The Benefits of Moving From Analog to IP Video Surveillance Systems
IP video surveillance cameras in , represent a tectonic shift in technology as all analog video cameras run along the NTSC analog video standards, developed way back in the 1950's. The main difference in image quality arises out of the recording standard used. The NTSC standards limit the image recording capacity to very low sharpness and depth. You can't zoom much into the picture with the NTSC standards as the pixel bursts before revealing the finer prints. Even the best analog security cameras produce images that are four times less clear the average low-end IP cameras. IP cameras have a flexible resolution base and have a far greater range and clarity of picture than analog ones. This helps to produce strong and zoomable videos. You can easily recognize faces, driving license plates, and even operate on a greater range with a single camera.
One of the main problems with analog cameras is the use of physical storage in , , which comes with limited space and lots of unnecessary wiring. This creates a cluttered environment around the camera and requires addition set up of a VHS/DVD and a television screen to project live-feed. Moreover, since the system is complicated, a single failure results in a complete breakdown of the entire network. Additionally, the number of plugs that go into the VHS/DVD is limited and for simultaneous recorded of multiple cameras, a second VHS/DVD is needed. IP video cameras have a simple set-up with a lot less wiring and recording devices. An IP camera can digitally transmit all the video recordings into the internet, where it can be stored in an online cloud storage or an IT network. As the internet is not limited to physical ports, any number of cameras can be easily mounted on a single network. The internet becomes the sole VHS/DVD replacement and it can be accessed from anywhere easily. There are other advantages of using IP-based systems, where the video is recorded using NVRs (Network Video Recorders). This is an advanced storage mechanism that uses a backup technology called RAID (Redundant Array of Independent Disks). It compresses and flushes the data into multiple channels and also automatically creates additional back-ups. This safety net provides a fool-proof security framework. You can also outsource the recordings to any location you like, helping you a lot with space-management.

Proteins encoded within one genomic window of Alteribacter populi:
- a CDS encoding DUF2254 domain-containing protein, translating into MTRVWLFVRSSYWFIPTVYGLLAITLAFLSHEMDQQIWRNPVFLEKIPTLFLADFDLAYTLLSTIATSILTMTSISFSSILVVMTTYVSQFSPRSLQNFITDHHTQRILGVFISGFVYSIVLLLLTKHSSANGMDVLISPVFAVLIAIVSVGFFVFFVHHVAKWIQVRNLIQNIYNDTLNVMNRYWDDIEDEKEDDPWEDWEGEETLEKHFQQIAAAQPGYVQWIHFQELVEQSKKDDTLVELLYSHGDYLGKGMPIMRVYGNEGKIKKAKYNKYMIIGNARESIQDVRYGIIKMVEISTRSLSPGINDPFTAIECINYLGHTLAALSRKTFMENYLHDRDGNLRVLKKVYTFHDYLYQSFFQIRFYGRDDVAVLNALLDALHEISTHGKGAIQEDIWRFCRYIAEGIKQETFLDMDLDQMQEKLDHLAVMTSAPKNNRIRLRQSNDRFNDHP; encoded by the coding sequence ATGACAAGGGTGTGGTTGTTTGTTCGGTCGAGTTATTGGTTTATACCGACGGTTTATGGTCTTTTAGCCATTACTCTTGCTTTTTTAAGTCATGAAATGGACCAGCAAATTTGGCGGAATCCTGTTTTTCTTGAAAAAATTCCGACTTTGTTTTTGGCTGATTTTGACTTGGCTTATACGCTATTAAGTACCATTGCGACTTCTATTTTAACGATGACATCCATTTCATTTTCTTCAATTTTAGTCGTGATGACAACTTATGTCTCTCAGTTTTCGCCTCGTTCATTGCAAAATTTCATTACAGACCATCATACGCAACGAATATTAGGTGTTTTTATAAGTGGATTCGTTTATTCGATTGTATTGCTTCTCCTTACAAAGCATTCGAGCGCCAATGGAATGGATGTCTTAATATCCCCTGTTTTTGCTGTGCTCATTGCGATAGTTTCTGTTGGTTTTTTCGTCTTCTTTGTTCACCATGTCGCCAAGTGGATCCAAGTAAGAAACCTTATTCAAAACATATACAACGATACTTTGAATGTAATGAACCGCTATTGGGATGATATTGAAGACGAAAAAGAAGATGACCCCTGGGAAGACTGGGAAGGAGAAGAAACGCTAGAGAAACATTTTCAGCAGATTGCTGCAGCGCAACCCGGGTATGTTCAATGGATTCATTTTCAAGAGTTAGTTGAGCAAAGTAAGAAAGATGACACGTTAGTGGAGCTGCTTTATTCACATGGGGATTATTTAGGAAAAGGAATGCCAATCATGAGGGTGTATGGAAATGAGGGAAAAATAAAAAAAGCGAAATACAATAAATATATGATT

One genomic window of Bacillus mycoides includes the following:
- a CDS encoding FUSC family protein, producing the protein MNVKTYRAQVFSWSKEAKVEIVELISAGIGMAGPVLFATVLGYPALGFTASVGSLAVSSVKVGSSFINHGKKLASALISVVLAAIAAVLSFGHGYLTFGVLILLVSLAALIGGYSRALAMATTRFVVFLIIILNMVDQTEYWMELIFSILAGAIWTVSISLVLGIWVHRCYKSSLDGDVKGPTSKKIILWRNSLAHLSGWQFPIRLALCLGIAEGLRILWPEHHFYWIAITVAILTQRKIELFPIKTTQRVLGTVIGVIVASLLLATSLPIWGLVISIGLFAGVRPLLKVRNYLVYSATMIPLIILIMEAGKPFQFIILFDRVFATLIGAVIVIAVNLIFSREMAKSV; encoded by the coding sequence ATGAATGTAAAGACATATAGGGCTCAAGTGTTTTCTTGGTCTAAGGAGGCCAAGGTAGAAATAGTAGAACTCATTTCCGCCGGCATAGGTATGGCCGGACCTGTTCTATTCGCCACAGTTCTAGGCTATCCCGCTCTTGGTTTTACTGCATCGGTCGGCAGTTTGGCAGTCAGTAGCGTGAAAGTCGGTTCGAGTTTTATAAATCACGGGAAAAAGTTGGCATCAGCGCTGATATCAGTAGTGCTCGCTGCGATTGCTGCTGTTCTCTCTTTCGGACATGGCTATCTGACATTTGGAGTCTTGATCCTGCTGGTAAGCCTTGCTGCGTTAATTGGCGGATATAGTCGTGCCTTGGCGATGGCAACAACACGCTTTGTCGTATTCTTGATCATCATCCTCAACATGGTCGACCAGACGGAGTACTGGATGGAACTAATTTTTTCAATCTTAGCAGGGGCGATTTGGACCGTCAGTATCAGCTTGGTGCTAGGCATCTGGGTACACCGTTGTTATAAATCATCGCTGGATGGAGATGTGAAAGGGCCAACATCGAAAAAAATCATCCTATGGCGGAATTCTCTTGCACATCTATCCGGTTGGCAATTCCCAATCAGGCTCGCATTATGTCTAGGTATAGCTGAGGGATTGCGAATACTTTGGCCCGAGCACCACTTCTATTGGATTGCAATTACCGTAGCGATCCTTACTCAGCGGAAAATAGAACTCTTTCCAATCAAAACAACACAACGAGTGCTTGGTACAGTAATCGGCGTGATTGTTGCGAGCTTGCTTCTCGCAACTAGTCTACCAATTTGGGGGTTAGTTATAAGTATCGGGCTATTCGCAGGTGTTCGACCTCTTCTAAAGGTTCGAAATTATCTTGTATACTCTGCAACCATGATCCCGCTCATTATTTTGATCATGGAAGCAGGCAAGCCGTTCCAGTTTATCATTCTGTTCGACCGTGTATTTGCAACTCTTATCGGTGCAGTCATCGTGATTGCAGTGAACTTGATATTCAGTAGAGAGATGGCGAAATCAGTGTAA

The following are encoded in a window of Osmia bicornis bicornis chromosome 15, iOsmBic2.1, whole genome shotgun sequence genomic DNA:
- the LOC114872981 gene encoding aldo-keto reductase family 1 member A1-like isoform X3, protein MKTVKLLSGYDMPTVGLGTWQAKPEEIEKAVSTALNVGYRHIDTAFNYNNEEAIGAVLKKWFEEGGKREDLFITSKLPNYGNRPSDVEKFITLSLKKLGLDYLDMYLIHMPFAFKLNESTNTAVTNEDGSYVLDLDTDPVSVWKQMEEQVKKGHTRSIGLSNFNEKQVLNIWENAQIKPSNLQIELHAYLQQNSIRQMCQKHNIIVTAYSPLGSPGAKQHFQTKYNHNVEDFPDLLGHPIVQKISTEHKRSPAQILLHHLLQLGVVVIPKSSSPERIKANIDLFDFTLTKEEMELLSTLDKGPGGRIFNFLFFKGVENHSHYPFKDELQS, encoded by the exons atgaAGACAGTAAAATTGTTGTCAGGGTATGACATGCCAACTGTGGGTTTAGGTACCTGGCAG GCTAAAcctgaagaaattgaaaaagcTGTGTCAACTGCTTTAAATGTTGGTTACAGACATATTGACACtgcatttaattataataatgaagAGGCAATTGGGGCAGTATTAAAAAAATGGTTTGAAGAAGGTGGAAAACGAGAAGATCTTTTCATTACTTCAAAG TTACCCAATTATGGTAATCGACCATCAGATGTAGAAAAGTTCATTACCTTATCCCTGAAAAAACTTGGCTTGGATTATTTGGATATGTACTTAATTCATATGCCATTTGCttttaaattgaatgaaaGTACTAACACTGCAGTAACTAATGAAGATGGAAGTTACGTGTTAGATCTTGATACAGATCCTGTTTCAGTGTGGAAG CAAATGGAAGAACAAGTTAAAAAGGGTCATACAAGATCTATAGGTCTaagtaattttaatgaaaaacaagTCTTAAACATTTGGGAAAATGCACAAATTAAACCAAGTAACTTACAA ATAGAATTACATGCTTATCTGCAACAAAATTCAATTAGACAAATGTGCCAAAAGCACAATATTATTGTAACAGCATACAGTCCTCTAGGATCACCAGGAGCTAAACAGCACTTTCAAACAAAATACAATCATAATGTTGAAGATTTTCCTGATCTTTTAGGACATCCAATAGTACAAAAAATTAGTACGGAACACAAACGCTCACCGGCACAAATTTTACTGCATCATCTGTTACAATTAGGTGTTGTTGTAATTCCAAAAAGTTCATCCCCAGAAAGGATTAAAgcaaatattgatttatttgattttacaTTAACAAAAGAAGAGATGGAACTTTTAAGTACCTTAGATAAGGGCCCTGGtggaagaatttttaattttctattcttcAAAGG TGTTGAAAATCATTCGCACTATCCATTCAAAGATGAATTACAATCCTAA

Ease of Installation
Contrary to popular belief, installation of IP video security systems in , is easier than analog systems. Technology always strives to make things simple and so is the case with IP security cameras. Most video cameras are built with a plug-and-play feature, that automatically activates itself once plugged. It works on the same principle of the simple webcam and requires no additional knowledge of networking. Analog cameras always use two wires, one to feed in power and the second to transmit the video recordings. For introducing additional locomotion like PTZ (Pan, Tilt, Zoom) controls, the analog camera needs a third wire. In IP cameras, all the wires are bundled into a single wire through the PoE (Power over Ethernet), which simply needs to be connected to a network switch.
Whenever we introduce smart technology into ordinary hardware, the aim is to reduce the human effort. In this endeavor, the IP camera has brought in a lot of fresh ways of looking at automatic analytics. The traditional analog CCTV systems have generally relied on human monitoring to track thefts, mishaps, riots, etc. in , . This method is not only tiresome but also has high chances of error. To tackle this tedious process of monitoring events through human effort, IP cameras now come with smart analytic capabilities. Advanced features like facial recognition, gait analysis, automated license plate reading technology and high accuracy motion sensing have a huge potential to optimize manpower and machine-learning. It is not only way more effective in catching errors than human-monitoring but has faster response time.